The Alpine Ecosystems Research Institute (AERI) is a member-supported, grant-funded 501C3 nonprofit that conducts multi-disciplinary research focused on clarifying the evolving relationships between humans, montane ecosystems, and their native species. Our mission is to promote the conservation and restoration of montane ecosystems by conducting cutting-edge research, developing innovative restoration strategies, and engaging in public education and outreach efforts. Our team of experts is dedicated to advancing the understanding of these complex systems and providing actionable insights that will help protect them for generations to come. Join us in our efforts to preserve the natural beauty and biodiversity of our alpine ecosystems.
The AERI, originally established in 2018 as the Beartooth Ecosystems Alpine Archaeological Research (BEAAR) Project, is an ongoing interdisciplinary undertaking that investigates behavioral, technological, and environmental foci associated with evolving human-mountain relationships over the late Pleistocene and Holocene in the mountain ranges of the Greater Yellowstone ecosystem and Rocky Mountain Ranges. By focusing on the documentation of ancient cultural landscape use, biocultural interaction, and paleoenvironmental proxies, the AERI has begun to clarify how ancient cultures behaviorally, technologically, and demographically adapted to and evolved with high-elevation environments spanning the past 13,000 years on the Yellowstone Plateau.
The AERI focuses on understanding mountain ecosystems' biocultural importance through sound multi-disciplinary research, public education, and inclusive public participation. The AERI is partnered with two research institutions, Montana State University (MSU) and the PaleoCultural Research Group (PCRG). Partnerships enable the AERI to reach a diverse array of public participants, mentoring dozens of graduate and undergraduate students, volunteers (members of the public, advocational archaeologists, professional archaeologists), and members of the local and tribal communities.
The AERI is beginning its 7th season of active interdisciplinary research. It has taken public volunteers and interested students into the field since 2018, gathering thousands of multi-focal data points and diagnostic artifacts.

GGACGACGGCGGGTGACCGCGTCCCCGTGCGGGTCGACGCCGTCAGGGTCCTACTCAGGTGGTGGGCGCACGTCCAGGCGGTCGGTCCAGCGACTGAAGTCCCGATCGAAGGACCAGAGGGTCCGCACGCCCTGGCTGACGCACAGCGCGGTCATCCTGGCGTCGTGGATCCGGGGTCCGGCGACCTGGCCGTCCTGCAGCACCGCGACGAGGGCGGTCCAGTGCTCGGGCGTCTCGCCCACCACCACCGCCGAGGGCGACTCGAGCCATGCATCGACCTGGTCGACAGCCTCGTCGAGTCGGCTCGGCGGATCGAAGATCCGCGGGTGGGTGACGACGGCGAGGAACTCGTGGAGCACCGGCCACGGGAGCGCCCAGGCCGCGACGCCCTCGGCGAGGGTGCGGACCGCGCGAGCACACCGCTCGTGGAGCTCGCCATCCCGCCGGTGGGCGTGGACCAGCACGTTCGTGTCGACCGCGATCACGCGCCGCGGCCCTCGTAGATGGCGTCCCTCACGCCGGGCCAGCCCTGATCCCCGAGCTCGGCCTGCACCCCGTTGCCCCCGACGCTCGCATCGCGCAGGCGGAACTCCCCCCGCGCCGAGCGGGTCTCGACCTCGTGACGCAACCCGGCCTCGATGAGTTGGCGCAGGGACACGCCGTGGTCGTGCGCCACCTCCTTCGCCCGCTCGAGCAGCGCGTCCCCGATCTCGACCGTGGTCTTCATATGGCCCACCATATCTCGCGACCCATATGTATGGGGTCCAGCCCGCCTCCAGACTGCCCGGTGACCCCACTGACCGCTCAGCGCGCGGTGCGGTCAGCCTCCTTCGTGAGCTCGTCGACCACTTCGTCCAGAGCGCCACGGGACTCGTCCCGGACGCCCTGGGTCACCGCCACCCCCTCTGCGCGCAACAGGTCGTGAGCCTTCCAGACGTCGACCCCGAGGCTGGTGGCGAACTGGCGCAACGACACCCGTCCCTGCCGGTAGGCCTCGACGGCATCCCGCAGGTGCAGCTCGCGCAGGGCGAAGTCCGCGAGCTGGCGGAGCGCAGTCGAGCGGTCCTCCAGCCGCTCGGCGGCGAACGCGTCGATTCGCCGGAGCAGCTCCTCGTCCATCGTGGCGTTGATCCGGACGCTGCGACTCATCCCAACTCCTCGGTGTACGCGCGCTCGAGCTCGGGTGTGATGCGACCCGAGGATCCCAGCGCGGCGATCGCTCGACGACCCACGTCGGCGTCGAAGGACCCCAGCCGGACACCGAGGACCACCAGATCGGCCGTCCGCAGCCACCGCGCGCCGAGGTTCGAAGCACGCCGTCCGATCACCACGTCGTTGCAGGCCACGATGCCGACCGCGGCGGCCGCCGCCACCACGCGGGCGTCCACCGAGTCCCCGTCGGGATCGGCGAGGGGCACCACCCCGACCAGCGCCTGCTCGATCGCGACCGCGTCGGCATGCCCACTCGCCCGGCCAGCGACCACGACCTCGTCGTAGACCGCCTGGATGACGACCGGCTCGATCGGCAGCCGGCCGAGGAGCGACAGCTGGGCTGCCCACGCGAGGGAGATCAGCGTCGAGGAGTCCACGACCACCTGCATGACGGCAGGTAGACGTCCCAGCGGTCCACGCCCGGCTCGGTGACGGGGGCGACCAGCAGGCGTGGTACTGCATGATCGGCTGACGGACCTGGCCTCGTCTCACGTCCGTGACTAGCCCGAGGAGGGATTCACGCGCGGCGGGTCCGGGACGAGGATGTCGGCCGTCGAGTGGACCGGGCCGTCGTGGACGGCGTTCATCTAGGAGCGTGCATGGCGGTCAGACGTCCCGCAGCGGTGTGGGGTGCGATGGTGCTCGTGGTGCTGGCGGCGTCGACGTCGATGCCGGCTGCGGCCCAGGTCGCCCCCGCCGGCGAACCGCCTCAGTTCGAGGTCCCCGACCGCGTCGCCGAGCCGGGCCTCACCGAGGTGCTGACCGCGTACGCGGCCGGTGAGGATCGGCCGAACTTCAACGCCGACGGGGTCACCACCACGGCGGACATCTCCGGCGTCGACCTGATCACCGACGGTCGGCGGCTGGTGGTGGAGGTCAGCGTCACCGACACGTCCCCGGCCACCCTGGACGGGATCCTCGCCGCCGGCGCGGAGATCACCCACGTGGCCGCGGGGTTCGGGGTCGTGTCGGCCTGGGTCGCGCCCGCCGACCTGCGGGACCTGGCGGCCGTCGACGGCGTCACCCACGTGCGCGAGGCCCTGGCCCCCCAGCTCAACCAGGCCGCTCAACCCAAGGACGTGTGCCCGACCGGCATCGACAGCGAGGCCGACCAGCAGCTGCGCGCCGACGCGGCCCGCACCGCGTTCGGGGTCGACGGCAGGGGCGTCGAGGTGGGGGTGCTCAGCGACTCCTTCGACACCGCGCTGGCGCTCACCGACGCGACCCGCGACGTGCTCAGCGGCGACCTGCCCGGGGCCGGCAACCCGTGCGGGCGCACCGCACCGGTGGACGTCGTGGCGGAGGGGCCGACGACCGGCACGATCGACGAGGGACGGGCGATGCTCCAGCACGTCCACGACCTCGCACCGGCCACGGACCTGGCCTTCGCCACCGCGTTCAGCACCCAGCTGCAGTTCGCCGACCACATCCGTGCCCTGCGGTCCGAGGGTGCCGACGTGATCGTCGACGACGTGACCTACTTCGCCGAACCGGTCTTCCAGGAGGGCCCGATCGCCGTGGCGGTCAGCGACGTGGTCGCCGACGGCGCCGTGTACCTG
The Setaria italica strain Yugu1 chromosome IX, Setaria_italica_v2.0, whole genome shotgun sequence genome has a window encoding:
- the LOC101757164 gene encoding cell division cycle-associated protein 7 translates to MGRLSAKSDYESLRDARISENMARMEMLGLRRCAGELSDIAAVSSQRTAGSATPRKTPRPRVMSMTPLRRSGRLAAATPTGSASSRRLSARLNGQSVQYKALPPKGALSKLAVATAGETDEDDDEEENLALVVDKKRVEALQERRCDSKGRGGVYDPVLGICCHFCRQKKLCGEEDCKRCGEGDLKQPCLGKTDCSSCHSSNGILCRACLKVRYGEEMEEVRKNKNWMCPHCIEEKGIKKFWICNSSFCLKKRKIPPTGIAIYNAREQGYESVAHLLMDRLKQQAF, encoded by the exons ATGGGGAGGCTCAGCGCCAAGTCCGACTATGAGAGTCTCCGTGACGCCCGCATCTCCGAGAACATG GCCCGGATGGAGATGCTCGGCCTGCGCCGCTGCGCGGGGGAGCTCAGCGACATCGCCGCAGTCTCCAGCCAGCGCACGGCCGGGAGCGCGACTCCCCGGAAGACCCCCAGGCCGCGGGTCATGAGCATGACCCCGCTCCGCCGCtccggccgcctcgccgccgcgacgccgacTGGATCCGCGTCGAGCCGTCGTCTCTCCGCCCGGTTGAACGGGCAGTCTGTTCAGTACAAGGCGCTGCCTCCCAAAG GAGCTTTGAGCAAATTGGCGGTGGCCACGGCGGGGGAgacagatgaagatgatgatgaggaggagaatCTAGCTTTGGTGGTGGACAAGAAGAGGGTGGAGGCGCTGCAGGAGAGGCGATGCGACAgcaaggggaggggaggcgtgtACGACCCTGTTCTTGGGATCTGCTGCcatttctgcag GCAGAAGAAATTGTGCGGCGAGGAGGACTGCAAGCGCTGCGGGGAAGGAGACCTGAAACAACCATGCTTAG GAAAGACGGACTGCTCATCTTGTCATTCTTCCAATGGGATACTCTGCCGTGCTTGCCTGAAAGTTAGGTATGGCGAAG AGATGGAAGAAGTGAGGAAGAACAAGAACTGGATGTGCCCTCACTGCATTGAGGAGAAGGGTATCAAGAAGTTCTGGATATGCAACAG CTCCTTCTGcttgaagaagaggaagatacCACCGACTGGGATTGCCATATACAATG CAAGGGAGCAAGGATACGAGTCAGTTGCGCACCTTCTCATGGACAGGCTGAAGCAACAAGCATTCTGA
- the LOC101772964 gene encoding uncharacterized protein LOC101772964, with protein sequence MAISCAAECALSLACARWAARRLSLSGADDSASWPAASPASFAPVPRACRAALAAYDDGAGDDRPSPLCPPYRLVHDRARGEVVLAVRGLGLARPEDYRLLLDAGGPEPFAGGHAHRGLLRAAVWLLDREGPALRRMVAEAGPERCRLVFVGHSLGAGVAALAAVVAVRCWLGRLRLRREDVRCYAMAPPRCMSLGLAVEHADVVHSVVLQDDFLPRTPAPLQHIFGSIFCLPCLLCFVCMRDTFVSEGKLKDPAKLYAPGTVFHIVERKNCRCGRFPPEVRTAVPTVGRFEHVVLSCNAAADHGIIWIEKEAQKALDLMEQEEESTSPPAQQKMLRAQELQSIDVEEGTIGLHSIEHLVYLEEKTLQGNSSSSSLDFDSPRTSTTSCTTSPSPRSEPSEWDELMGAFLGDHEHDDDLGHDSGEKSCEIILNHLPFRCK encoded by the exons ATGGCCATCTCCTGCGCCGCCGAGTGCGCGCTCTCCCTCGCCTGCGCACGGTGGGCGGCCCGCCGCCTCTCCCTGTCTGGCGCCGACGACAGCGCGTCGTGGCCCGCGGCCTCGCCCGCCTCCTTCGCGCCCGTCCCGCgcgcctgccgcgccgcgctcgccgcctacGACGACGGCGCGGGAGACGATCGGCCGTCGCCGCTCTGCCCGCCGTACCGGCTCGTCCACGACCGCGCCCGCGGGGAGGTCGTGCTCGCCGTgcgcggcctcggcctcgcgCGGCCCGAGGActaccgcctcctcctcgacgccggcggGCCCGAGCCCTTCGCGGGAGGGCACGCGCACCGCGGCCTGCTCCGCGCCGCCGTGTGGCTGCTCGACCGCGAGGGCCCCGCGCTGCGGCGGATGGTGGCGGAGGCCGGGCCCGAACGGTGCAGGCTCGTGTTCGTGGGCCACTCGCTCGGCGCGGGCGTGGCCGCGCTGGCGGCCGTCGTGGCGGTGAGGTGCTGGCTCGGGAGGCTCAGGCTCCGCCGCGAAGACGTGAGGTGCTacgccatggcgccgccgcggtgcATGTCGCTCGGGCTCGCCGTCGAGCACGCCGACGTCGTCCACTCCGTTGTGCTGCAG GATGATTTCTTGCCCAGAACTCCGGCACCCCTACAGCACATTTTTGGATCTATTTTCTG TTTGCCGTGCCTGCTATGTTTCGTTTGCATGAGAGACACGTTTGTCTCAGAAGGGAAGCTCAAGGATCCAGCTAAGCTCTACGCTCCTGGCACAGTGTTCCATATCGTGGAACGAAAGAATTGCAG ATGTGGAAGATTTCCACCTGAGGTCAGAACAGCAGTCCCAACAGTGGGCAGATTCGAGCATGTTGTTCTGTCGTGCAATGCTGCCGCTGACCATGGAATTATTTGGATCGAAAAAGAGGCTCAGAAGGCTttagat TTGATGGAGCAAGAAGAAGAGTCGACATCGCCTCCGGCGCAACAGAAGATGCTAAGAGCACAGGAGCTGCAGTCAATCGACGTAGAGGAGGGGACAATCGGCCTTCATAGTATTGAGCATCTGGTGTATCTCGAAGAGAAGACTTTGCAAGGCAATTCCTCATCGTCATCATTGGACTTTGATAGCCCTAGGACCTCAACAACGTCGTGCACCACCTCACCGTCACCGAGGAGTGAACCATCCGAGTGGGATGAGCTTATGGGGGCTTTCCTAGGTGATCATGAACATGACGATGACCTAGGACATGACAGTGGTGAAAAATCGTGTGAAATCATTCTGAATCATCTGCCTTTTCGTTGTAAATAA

Aside from cultural research, the AERI has been involved with multiple paleoecological studies ranging from modern biological and ecological diversity surveys, high-elevation ice patch coring, cryosphere dendrochronology, sediment sampling, high-elevation lake sediment sampling, and varied forms of isotopic analysis. These interdisciplinary forms of environmental data collection allow the AERI to clarify periods of climatic and ecological change and stability, clarifying multiple variables influencing environmental change in GYE mountain ranges and their surrounding ecosystems over the Pleistocene and Holocene. This process allows the AERI to generate research on multiple facets of human behavioral and cultural responses to these phenomena in mountain ecosystems.
The cultural data discovered by the AERI has broadened our understanding of mountain use within the central Rockies, the Yellowstone Plateau, and potentially globally. In 2022, the AERI discovered North America's oldest known mountain-associated sites, the only concentrated associations of the Clovis techno-complex in a montane setting. The Mountain Home site, the Sheep’s Path site, & the Shady Grove site, Clovis culture localities make up the larger Mountain Home Early Paleo-landscape. These sites fundamentally change our understanding of the earliest confirmed populations on the continent, enabling the investigation of a new facet of the Clovis culture, high-elevation seasonal landscape use.
Other notable discoveries by the AERI include the only known high-elevation Late Paleoindian (~8,000 – 10,000 years before present) stone tool cache in Montana, the highest-elevation ceramic manufacturing site in the GYE, and the highest elevation occurrence of ceramics in Montana, in addition to the highest-elevation stone occupation and hunting features in Montana, with some included in the highest in the Continental US.
The AERI is also looking to the future, creating research and student learning opportunities beyond the alpine ecosystems of the GYE. We are preparing for multiple upcoming research venues in other Montana plains and Rocky Mountain ecosystems. The primary Group area of the AERI is in the Beartooth Wilderness of southwestern Montana. In 2023, the AERI will begin researching in the Bridger Range of southwest Montana, with preliminary plans to begin geophysical, ground penetrating radar, and sedimentation/taphonomic studies on the range of potential study areas.
Conduct research to improve understanding of montane ecosystems
Develop innovative strategies to promote conservation
Engage in public education and outreach efforts to promote awareness